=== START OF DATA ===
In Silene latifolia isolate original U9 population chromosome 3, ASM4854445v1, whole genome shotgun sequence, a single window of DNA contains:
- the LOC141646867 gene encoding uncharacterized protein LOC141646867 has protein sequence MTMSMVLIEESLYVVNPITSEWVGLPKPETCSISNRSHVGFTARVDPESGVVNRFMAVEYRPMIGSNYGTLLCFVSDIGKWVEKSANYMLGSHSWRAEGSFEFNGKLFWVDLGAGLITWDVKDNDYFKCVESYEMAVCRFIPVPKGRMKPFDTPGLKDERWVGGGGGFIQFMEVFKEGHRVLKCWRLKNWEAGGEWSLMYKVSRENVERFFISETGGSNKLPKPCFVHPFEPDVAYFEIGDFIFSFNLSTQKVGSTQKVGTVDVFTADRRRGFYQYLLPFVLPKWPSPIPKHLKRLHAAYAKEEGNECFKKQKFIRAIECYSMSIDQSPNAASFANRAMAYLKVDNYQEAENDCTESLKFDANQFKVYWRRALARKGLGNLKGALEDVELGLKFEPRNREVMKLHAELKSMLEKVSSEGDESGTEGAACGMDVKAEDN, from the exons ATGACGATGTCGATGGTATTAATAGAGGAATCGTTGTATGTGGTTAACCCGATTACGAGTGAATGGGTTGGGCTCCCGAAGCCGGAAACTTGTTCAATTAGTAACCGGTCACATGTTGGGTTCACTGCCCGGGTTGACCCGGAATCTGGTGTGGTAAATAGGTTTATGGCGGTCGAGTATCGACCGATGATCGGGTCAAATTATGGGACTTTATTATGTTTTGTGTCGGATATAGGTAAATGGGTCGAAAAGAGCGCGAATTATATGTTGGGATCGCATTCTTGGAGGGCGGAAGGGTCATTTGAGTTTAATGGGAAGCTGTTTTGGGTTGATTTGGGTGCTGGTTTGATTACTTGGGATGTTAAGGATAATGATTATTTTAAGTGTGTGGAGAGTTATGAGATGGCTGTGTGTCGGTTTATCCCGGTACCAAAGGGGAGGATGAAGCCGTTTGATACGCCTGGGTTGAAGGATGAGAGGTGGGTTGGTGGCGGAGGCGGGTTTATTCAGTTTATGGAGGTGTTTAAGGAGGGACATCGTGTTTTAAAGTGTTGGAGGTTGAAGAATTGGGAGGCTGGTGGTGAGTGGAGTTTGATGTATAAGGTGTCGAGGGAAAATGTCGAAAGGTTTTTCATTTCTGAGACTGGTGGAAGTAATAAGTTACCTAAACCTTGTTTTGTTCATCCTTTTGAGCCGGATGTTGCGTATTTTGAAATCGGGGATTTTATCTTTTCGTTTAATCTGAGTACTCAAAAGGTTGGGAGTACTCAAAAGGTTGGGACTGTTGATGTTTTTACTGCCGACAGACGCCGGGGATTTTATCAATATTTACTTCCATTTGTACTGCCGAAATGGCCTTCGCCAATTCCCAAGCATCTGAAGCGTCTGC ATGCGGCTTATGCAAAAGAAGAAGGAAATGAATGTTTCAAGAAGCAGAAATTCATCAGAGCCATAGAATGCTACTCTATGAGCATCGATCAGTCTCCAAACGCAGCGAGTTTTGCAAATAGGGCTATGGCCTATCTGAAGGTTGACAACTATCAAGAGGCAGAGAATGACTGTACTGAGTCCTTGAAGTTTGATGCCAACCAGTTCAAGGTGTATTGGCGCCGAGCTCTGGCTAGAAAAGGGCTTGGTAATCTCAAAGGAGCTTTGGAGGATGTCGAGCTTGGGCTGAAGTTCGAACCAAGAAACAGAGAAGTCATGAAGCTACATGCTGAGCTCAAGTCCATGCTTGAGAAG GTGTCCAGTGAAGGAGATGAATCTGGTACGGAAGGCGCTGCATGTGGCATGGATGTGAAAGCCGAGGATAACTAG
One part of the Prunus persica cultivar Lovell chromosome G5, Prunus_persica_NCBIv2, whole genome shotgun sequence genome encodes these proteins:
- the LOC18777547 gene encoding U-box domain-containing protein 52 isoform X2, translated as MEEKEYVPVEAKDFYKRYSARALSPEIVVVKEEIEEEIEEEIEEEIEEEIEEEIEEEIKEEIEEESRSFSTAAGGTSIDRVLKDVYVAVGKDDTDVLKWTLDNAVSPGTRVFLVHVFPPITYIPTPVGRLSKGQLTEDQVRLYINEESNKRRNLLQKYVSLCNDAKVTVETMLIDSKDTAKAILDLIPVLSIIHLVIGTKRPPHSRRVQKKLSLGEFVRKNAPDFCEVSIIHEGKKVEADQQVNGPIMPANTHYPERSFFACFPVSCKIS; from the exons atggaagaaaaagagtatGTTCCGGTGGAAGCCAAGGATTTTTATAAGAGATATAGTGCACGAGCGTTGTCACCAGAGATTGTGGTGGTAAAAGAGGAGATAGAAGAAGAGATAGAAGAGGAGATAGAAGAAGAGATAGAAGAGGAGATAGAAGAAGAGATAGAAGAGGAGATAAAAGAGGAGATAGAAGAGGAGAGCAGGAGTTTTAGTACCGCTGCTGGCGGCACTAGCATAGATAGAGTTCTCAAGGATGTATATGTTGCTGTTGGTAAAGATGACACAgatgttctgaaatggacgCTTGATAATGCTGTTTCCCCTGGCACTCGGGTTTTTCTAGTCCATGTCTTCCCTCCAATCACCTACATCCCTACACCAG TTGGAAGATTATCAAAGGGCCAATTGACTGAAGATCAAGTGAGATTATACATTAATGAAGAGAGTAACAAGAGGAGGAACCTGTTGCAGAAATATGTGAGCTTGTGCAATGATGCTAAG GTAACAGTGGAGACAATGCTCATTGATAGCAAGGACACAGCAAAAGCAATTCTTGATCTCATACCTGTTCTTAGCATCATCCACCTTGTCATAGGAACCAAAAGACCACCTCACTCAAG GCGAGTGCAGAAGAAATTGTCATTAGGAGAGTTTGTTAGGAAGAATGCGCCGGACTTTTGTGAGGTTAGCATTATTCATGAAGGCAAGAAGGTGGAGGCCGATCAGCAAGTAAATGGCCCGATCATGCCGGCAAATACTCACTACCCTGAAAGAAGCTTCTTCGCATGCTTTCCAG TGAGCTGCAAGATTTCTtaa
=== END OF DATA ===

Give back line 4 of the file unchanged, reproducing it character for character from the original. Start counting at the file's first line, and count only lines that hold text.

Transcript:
- the LOC18777547 gene encoding U-box domain-containing protein 52 isoform X2, translated as MEEKEYVPVEAKDFYKRYSARALSPEIVVVKEEIEEEIEEEIEEEIEEEIEEEIEEEIKEEIEEESRSFSTAAGGTSIDRVLKDVYVAVGKDDTDVLKWTLDNAVSPGTRVFLVHVFPPITYIPTPVGRLSKGQLTEDQVRLYINEESNKRRNLLQKYVSLCNDAKVTVETMLIDSKDTAKAILDLIPVLSIIHLVIGTKRPPHSRRVQKKLSLGEFVRKNAPDFCEVSIIHEGKKVEADQQVNGPIMPANTHYPERSFFACFPVSCKIS; from the exons atggaagaaaaagagtatGTTCCGGTGGAAGCCAAGGATTTTTATAAGAGATATAGTGCACGAGCGTTGTCACCAGAGATTGTGGTGGTAAAAGAGGAGATAGAAGAAGAGATAGAAGAGGAGATAGAAGAAGAGATAGAAGAGGAGATAGAAGAAGAGATAGAAGAGGAGATAAAAGAGGAGATAGAAGAGGAGAGCAGGAGTTTTAGTACCGCTGCTGGCGGCACTAGCATAGATAGAGTTCTCAAGGATGTATATGTTGCTGTTGGTAAAGATGACACAgatgttctgaaatggacgCTTGATAATGCTGTTTCCCCTGGCACTCGGGTTTTTCTAGTCCATGTCTTCCCTCCAATCACCTACATCCCTACACCAG TTGGAAGATTATCAAAGGGCCAATTGACTGAAGATCAAGTGAGATTATACATTAATGAAGAGAGTAACAAGAGGAGGAACCTGTTGCAGAAATATGTGAGCTTGTGCAATGATGCTAAG GTAACAGTGGAGACAATGCTCATTGATAGCAAGGACACAGCAAAAGCAATTCTTGATCTCATACCTGTTCTTAGCATCATCCACCTTGTCATAGGAACCAAAAGACCACCTCACTCAAG GCGAGTGCAGAAGAAATTGTCATTAGGAGAGTTTGTTAGGAAGAATGCGCCGGACTTTTGTGAGGTTAGCATTATTCATGAAGGCAAGAAGGTGGAGGCCGATCAGCAAGTAAATGGCCCGATCATGCCGGCAAATACTCACTACCCTGAAAGAAGCTTCTTCGCATGCTTTCCAG TGAGCTGCAAGATTTCTtaa